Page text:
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Trauma-intrusive hallucinations and the dissociative state

  • Deborah Wearne (a1), Guy Curtis (a2), Winston Choy (a3), Richard Magtengaard (a4), Mathew Samuel (a5) and Peter Melvill-Smith (a6)...
Abstract
Background

Research has supported a model of dissociation mediating the experience of hearing voices in traumatised individuals.

Aims

To further understand this model by examining subtypes of the dissociative experience involved in trauma-intrusive hallucinations.

Method

The study involved four hospitals, 11 psychiatrists and 69 participants assessed using the Psychotic Symptoms Rating scale, the PTSD Symptoms Scale Interview and the Dissociative Subtype of PTSD Score

Results

In total, 59% (n = 41) of the participants heard voices and they were compared with the 41% (n = 28) who did not. The severity of PTSD symptoms did not predict experience of hearing voices. Regression analysis indicated that two scales of dissociation (derealisation/depersonalisation and loss of awareness) were equally good predictors of the extent of hearing voices. Adding other possible predictors (age of trauma <18, sexual violence) was relevant but did not enhance the prediction.

Conclusions

This research supports the proposal that trauma-intrusive voices are mediated by symptoms of dissociation. The supported model describes general, rather than trauma specific, symptoms of dissociation mediating the experience of hearing voices. The concept of anchoring is discussed and suggests a potential treatment strategy, which could be useful in the clinical management of hearing voices.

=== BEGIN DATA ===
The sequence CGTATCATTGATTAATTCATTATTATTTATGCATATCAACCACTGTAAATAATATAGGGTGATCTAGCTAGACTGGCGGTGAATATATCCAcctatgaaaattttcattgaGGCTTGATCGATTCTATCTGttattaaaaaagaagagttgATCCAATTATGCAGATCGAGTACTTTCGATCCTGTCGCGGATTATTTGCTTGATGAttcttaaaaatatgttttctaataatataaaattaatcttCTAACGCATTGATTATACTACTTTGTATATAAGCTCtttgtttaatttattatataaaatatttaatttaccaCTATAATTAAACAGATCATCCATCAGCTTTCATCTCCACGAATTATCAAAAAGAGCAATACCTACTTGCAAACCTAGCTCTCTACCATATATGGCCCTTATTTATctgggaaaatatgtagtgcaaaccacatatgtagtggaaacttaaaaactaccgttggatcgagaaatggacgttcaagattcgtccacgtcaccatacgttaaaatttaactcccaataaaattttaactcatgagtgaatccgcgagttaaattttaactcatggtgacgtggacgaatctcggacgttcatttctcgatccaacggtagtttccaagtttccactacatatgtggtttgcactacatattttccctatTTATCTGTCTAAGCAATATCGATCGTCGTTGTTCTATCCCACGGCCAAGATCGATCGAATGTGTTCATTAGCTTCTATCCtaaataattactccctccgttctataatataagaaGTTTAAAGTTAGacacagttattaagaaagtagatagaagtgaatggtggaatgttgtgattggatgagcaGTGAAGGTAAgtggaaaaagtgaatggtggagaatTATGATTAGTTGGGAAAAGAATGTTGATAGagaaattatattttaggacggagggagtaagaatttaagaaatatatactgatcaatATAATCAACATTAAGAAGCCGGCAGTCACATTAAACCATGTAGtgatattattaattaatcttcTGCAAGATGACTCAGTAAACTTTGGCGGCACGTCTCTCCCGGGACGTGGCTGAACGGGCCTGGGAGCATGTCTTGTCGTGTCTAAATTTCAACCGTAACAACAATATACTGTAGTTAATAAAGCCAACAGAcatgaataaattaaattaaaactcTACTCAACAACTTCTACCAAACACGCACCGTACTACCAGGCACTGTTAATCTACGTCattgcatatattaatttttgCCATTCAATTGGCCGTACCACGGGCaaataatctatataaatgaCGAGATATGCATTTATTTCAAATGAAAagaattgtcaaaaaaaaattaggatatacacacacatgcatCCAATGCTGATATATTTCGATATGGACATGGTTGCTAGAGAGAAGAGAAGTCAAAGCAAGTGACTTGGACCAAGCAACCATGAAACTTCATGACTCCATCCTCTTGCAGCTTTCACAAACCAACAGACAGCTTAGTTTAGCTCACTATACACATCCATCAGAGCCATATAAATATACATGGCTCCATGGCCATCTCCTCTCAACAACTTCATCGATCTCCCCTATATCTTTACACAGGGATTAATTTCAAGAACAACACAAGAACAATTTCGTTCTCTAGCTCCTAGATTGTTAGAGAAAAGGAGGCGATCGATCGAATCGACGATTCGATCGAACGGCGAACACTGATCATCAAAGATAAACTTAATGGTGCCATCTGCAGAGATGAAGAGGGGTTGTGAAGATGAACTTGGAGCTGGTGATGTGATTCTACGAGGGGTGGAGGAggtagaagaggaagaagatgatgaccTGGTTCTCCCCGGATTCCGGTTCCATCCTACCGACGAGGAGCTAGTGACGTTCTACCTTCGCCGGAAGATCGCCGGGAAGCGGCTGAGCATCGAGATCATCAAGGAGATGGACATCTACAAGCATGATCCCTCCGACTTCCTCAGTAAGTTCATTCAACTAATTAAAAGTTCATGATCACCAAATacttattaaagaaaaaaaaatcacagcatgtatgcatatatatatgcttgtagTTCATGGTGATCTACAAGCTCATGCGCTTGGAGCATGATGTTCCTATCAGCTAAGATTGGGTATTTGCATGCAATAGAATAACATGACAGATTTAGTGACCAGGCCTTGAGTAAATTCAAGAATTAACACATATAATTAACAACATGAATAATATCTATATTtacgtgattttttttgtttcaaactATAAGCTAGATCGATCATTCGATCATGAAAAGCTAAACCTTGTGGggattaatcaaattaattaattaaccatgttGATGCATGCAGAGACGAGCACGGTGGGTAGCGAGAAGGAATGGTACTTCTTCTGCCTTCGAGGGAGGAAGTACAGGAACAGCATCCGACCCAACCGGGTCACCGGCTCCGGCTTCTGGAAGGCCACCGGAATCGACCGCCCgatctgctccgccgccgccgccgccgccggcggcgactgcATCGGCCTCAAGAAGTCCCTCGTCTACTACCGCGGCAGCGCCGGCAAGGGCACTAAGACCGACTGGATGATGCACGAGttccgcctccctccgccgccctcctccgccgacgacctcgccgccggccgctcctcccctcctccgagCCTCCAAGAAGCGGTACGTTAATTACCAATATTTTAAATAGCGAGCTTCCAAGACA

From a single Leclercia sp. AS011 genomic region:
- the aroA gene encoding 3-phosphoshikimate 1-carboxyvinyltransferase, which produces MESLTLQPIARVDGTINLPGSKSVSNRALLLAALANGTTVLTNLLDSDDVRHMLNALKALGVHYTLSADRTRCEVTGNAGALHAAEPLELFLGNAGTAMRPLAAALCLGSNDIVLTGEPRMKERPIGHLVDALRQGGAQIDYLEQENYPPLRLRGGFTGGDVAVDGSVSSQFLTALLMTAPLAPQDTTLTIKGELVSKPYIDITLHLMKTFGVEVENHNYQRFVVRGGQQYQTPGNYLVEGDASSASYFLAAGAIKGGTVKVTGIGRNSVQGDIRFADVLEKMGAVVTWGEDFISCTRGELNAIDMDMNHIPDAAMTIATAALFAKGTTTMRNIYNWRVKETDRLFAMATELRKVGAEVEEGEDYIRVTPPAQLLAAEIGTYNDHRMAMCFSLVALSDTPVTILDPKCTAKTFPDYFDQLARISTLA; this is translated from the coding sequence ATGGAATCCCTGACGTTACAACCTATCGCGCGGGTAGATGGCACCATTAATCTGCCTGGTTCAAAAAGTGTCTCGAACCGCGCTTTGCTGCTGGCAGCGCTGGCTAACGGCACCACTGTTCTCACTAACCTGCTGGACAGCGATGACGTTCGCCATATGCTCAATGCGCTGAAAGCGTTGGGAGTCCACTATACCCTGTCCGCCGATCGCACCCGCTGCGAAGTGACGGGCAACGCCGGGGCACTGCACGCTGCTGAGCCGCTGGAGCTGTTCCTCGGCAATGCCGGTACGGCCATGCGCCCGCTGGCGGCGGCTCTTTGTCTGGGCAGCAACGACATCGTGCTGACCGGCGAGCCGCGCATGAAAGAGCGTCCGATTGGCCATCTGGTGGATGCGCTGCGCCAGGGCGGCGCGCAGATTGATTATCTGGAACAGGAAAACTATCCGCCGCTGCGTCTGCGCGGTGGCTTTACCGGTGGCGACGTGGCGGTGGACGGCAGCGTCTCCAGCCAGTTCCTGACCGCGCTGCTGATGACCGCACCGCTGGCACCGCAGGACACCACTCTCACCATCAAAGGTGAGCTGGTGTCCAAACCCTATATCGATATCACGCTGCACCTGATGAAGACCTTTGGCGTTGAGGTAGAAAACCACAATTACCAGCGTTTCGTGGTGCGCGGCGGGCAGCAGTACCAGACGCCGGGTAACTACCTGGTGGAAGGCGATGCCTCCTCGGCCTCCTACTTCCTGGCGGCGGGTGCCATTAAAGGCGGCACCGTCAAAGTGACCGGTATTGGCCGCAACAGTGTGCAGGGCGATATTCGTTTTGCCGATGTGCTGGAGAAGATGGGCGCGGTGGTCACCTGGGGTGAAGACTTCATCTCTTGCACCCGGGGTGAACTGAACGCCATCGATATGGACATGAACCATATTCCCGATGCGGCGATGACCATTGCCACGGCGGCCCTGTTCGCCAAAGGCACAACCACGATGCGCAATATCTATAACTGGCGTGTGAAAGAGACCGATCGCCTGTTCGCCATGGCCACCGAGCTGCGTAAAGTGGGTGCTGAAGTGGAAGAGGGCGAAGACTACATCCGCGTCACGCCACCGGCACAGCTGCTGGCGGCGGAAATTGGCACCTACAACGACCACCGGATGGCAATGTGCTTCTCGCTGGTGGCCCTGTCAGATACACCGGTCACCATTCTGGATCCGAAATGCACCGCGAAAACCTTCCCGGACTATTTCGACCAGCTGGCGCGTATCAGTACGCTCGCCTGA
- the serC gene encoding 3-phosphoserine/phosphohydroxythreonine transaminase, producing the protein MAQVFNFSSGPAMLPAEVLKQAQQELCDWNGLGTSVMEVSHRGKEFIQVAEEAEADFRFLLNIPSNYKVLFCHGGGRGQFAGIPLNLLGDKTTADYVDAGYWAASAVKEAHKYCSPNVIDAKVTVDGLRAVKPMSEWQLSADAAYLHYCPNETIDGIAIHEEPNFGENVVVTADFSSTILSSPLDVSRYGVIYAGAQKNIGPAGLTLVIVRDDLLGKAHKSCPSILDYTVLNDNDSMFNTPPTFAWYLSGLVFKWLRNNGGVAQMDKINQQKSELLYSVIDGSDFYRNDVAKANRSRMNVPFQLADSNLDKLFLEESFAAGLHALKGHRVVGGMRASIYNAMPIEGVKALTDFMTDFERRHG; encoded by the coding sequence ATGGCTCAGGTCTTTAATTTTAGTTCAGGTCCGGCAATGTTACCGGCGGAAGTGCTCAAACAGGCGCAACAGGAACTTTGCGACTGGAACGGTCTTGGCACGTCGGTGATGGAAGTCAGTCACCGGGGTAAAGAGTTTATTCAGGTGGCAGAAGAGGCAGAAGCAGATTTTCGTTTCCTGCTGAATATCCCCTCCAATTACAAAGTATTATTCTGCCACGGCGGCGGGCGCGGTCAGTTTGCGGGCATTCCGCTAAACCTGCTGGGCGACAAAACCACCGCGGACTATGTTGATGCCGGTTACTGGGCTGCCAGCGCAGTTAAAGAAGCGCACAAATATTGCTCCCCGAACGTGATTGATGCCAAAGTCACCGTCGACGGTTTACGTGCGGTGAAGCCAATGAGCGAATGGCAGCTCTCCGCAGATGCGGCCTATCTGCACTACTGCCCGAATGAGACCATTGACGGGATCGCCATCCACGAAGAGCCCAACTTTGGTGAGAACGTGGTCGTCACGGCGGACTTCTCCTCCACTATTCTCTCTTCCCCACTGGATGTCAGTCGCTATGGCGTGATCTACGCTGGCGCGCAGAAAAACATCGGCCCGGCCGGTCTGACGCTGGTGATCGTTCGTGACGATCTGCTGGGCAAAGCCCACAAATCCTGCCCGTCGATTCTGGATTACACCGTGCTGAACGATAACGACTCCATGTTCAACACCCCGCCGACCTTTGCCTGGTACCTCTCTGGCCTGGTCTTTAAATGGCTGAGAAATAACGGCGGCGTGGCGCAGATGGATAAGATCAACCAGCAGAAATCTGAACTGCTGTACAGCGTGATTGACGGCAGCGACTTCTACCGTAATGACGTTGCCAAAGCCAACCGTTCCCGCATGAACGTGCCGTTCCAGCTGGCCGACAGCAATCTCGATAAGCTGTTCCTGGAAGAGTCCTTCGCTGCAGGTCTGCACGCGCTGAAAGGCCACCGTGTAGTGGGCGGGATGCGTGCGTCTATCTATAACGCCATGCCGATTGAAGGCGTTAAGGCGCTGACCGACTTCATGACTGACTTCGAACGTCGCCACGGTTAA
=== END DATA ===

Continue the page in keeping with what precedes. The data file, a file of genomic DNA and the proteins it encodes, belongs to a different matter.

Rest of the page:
Declaration of interest

None.

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Copyright
This is an Open Access article, distributed under the terms of the Creative Commons Attribution-NonCommercial-NoDerivatives licence (http://creativecommons.org/licenses/by-nc-nd/4.0/), which permits non-commercial re-use, distribution, and reproduction in any medium, provided the original work is unaltered and is properly cited. The written permission of Cambridge University Press must be obtained for commercial re-use or in order to create a derivative work.
Corresponding author
Correspondence: Deborah Wearne, Maia House, 152 Morrison Rd, Midland 6056, Perth, Australia. Email: dw.maiahouse@optusnet.com.au
References
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Trauma-intrusive hallucinations and the dissociative state

  • Deborah Wearne (a1), Guy Curtis (a2), Winston Choy (a3), Richard Magtengaard (a4), Mathew Samuel (a5) and Peter Melvill-Smith (a6)...
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